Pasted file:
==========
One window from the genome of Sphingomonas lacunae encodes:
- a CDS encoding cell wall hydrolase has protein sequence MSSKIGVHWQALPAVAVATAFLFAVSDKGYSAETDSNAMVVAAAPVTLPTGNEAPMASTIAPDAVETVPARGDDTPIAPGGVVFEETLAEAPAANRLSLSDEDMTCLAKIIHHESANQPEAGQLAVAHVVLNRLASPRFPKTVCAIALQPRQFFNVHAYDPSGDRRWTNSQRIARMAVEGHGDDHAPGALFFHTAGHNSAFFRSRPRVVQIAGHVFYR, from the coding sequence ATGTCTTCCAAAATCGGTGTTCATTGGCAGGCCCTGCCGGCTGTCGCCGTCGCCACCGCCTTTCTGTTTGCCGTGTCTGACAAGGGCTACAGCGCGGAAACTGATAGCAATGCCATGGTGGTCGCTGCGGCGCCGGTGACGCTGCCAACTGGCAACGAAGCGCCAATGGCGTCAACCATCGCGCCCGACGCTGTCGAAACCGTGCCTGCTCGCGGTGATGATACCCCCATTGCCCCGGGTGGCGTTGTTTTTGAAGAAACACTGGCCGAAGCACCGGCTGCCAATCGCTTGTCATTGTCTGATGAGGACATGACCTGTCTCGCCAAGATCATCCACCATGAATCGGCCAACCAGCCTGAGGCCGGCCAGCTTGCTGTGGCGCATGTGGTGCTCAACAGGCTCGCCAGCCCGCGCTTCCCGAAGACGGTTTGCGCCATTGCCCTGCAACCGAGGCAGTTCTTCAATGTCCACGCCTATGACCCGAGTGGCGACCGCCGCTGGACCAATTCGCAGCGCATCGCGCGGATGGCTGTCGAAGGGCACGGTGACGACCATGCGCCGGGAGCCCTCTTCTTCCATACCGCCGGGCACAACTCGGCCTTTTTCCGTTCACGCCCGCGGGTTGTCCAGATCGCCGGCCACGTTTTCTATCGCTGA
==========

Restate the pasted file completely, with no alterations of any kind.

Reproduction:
One window from the genome of Sphingomonas lacunae encodes:
- a CDS encoding cell wall hydrolase has protein sequence MSSKIGVHWQALPAVAVATAFLFAVSDKGYSAETDSNAMVVAAAPVTLPTGNEAPMASTIAPDAVETVPARGDDTPIAPGGVVFEETLAEAPAANRLSLSDEDMTCLAKIIHHESANQPEAGQLAVAHVVLNRLASPRFPKTVCAIALQPRQFFNVHAYDPSGDRRWTNSQRIARMAVEGHGDDHAPGALFFHTAGHNSAFFRSRPRVVQIAGHVFYR, from the coding sequence ATGTCTTCCAAAATCGGTGTTCATTGGCAGGCCCTGCCGGCTGTCGCCGTCGCCACCGCCTTTCTGTTTGCCGTGTCTGACAAGGGCTACAGCGCGGAAACTGATAGCAATGCCATGGTGGTCGCTGCGGCGCCGGTGACGCTGCCAACTGGCAACGAAGCGCCAATGGCGTCAACCATCGCGCCCGACGCTGTCGAAACCGTGCCTGCTCGCGGTGATGATACCCCCATTGCCCCGGGTGGCGTTGTTTTTGAAGAAACACTGGCCGAAGCACCGGCTGCCAATCGCTTGTCATTGTCTGATGAGGACATGACCTGTCTCGCCAAGATCATCCACCATGAATCGGCCAACCAGCCTGAGGCCGGCCAGCTTGCTGTGGCGCATGTGGTGCTCAACAGGCTCGCCAGCCCGCGCTTCCCGAAGACGGTTTGCGCCATTGCCCTGCAACCGAGGCAGTTCTTCAATGTCCACGCCTATGACCCGAGTGGCGACCGCCGCTGGACCAATTCGCAGCGCATCGCGCGGATGGCTGTCGAAGGGCACGGTGACGACCATGCGCCGGGAGCCCTCTTCTTCCATACCGCCGGGCACAACTCGGCCTTTTTCCGTTCACGCCCGCGGGTTGTCCAGATCGCCGGCCACGTTTTCTATCGCTGA